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I wrote this book review for Arts Desk.
Somebody had to write the first Occupy Wall Street book. In fact, it’s not a bad marketing strategy: The first full-length, single-author synthesis of that giant thing that slammed into the American discourse last fall is certain to earn some attention.
Boston Phoenix staff writer Chris Faraone’s 99 Nights With the 99 Percent isn’t quite that. The slim, self-published volume is a collection of Faraone’s stories published last fall in the brash alt-weekly, stitched together along with new reflections written in January. Figuring that it dovetailed with his self-declared focus on “oppressed peoples,” Faraone committed full-time to the Occupy beat early on, rampaging through New York, Chicago, Seattle, D.C., Baltimore, Philadelphia, and Miami, returning often to his home base in Dewey Square. His mad pursuit of the next eviction feels like the conflict-junkie high of a war correspondent: I was right there in the middle of it, man.
“It was a magic carpet ride through an exhilarating tear gas gauntlet,” Faraone writes in an early essay. “And to be honest, I wasn’t too concerned about how it all started or where it might end.”
Like most books rushed into publication after some game-changing event, 99 Nights is not the most analytical or cohesive compilation. It’s also not an objective one, which Faraone announces on page 1: He wants Occupy to succeed where previous lefty movements have failed, and hates on “finance chumps” with the best of his bandana’d subjects. The narrative reeks of class warfare, with Faraone inserting his own digs at the 1 percent to supplement those of the Occupiers. He even goes so far as to actively antagonize them, manufacturing a jaunt with a band of Zuccotti Parkers to an Upper East Side bar in hopes—later dashed—of eliciting some obnoxious bourgeois response. (The episode turns into an admiring essay about the Occupiers’ seriousness and dedication.)
Faraone’s sympathies aren’t completely uncritical. He chafes at Occupy’s tedious, consensus-based decision-making meat grinder, mocks the intellectual blowhards who make every general assembly an hours-long event, and carps about Occupy’s occasional skittishness toward the media. He even pulls off the occasional interesting feature, like a profile of the guy who conned Occupy Boston out of its bank account, and an interview with the activist attempting to bring Boston’s black ghettoes into the conversation.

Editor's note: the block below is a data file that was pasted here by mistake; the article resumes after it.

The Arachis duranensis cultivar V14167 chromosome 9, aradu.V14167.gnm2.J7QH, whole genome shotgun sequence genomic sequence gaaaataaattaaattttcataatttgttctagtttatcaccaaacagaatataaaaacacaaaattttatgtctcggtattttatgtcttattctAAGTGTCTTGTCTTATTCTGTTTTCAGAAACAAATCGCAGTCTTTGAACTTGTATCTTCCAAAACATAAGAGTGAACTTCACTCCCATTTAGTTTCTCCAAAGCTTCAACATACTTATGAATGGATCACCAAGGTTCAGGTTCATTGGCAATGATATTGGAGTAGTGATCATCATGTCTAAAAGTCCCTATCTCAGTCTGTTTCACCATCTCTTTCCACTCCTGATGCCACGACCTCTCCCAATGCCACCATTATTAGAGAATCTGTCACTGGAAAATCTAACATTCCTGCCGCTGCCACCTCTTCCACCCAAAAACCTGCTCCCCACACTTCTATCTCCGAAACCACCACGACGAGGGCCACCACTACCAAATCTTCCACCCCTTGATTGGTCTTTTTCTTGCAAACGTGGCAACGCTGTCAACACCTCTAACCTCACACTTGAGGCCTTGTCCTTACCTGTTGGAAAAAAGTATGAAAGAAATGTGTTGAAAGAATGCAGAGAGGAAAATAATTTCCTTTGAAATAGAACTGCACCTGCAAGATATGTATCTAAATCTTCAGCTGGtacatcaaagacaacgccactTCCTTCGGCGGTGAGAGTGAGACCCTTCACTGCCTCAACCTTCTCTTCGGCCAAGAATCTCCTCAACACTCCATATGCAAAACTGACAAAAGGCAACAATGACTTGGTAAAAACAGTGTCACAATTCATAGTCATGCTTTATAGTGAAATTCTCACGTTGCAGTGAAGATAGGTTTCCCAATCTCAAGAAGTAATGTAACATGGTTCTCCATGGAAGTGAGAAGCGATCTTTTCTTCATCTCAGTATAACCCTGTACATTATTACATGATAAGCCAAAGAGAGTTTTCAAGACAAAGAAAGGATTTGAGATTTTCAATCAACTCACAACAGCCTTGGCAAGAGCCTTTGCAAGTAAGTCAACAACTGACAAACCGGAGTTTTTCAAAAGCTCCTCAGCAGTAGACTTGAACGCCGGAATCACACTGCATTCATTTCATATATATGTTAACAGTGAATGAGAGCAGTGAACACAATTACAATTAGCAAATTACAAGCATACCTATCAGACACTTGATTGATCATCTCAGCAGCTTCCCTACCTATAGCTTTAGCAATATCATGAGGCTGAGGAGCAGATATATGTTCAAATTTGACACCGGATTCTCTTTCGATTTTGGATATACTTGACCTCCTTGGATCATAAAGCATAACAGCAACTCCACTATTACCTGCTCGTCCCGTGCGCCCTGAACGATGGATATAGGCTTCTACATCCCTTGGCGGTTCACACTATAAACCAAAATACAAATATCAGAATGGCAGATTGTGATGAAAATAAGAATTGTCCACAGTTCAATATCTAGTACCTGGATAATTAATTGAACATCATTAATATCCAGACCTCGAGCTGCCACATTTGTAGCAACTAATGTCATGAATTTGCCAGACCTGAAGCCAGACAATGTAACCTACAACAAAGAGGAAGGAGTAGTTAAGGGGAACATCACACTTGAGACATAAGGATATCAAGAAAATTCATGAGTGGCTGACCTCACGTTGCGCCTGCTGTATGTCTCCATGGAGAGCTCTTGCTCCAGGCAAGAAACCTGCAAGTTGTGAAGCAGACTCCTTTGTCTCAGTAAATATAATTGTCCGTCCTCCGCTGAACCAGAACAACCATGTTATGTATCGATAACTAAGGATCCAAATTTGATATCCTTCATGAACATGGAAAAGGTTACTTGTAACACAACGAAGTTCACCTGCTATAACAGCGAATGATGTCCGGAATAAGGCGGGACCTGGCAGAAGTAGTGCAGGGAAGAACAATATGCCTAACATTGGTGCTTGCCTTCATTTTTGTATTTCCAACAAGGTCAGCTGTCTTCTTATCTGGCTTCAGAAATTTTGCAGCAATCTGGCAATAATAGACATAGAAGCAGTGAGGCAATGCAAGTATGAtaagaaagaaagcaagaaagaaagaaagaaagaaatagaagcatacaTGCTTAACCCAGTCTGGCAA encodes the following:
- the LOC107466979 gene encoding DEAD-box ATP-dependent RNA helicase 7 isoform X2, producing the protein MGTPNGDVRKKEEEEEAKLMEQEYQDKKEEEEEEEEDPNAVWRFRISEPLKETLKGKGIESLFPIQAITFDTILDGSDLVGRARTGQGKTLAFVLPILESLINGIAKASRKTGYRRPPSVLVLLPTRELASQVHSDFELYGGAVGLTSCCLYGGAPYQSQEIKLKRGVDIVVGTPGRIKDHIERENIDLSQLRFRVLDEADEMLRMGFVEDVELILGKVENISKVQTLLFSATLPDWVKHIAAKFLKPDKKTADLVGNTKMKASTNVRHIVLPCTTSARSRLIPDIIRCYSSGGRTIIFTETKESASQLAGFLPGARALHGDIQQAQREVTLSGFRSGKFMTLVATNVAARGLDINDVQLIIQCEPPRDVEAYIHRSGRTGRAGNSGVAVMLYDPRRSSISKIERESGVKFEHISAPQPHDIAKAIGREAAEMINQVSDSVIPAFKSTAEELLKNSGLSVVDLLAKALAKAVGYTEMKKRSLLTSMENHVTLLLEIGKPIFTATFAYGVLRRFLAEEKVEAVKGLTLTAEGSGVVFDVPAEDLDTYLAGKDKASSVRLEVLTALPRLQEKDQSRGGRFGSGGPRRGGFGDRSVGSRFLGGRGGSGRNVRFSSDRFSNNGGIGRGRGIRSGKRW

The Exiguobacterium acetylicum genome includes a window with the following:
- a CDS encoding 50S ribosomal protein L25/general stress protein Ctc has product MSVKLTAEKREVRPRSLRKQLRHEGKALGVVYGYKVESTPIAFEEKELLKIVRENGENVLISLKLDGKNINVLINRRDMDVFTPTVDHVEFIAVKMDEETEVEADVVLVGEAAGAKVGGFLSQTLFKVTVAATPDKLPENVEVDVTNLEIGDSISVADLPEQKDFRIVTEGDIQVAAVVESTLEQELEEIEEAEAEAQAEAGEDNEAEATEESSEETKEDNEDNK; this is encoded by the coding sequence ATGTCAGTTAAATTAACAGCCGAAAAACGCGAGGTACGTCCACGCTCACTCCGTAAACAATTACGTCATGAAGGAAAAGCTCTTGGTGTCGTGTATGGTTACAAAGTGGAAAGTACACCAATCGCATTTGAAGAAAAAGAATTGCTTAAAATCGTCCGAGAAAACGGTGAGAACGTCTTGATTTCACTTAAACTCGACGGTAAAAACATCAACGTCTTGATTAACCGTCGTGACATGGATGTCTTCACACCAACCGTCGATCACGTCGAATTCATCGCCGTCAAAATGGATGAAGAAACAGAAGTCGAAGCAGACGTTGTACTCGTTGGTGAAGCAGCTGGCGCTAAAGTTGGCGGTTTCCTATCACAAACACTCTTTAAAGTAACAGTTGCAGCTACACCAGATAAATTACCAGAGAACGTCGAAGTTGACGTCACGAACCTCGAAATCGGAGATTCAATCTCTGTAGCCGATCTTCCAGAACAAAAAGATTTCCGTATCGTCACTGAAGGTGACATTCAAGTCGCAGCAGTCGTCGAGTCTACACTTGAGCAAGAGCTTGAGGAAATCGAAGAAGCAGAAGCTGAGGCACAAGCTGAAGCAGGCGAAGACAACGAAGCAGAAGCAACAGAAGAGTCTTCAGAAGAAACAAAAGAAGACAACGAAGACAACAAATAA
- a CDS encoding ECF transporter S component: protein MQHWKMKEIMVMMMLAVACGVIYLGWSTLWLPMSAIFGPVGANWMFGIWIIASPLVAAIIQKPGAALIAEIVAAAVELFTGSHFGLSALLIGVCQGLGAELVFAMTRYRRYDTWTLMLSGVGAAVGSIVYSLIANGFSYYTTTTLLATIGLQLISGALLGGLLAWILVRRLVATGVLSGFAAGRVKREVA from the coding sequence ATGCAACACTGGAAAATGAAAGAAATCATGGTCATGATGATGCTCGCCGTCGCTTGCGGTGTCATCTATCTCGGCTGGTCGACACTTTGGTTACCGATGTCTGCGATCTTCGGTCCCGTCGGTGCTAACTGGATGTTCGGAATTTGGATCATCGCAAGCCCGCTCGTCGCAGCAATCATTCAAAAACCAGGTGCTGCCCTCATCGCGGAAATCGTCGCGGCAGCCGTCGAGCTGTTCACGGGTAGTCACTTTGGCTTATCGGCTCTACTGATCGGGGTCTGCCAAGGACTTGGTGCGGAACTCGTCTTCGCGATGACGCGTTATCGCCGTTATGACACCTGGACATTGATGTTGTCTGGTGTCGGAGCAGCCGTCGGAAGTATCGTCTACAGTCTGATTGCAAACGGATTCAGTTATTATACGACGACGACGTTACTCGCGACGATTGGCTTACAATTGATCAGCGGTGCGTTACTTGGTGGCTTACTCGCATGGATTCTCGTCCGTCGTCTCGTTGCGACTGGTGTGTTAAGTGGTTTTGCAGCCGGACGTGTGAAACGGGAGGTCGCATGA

Mostly, though, the essays read like a press release dressed up as a minute-by-minute travelogue, giving voice to the Occupiers’ aspirations and frustrations, railing against the scumbag cops (and making much of those who were sympathetic). By staying close to the ground, he plays right into the Occupier’s tendency to confuse noise for real impact and nationwide scale for culture-shifting depth.
No matter, really. Faraone is clearly having the time of his life. It’s the perfect assignment for a guy only too conscious of his identity as a movement man, as a laudatory Columbia Journalism Review profile labeled him: a badass gonzo truthteller without the pretensions of mainstream scribes, able to get loose with the marchers in the streets, aided by a grab bag of mind-altering substances. We hear a lot about that part.
“I was a degenerate one-man stampede if there ever was one, but I pulled it off thanks to fistfuls of chemically cocked chronic, face bending boomers, and ecstatic Occupy energy from Seattle to the Bay,” goes a typical self-assessment. Or this, from Occupy Boston’s eviction: “I’d just come home from the raid on Dewey, hadn’t showered in days, and I could smell my balls through my corduroys. My throat and lungs were burnt from choking on cold air and blunt smoke; my toes, wet and frigid, looked like day-old chicken nuggets.”
Awesome, dude. Glad you had fun with this one. Thanks for the memories.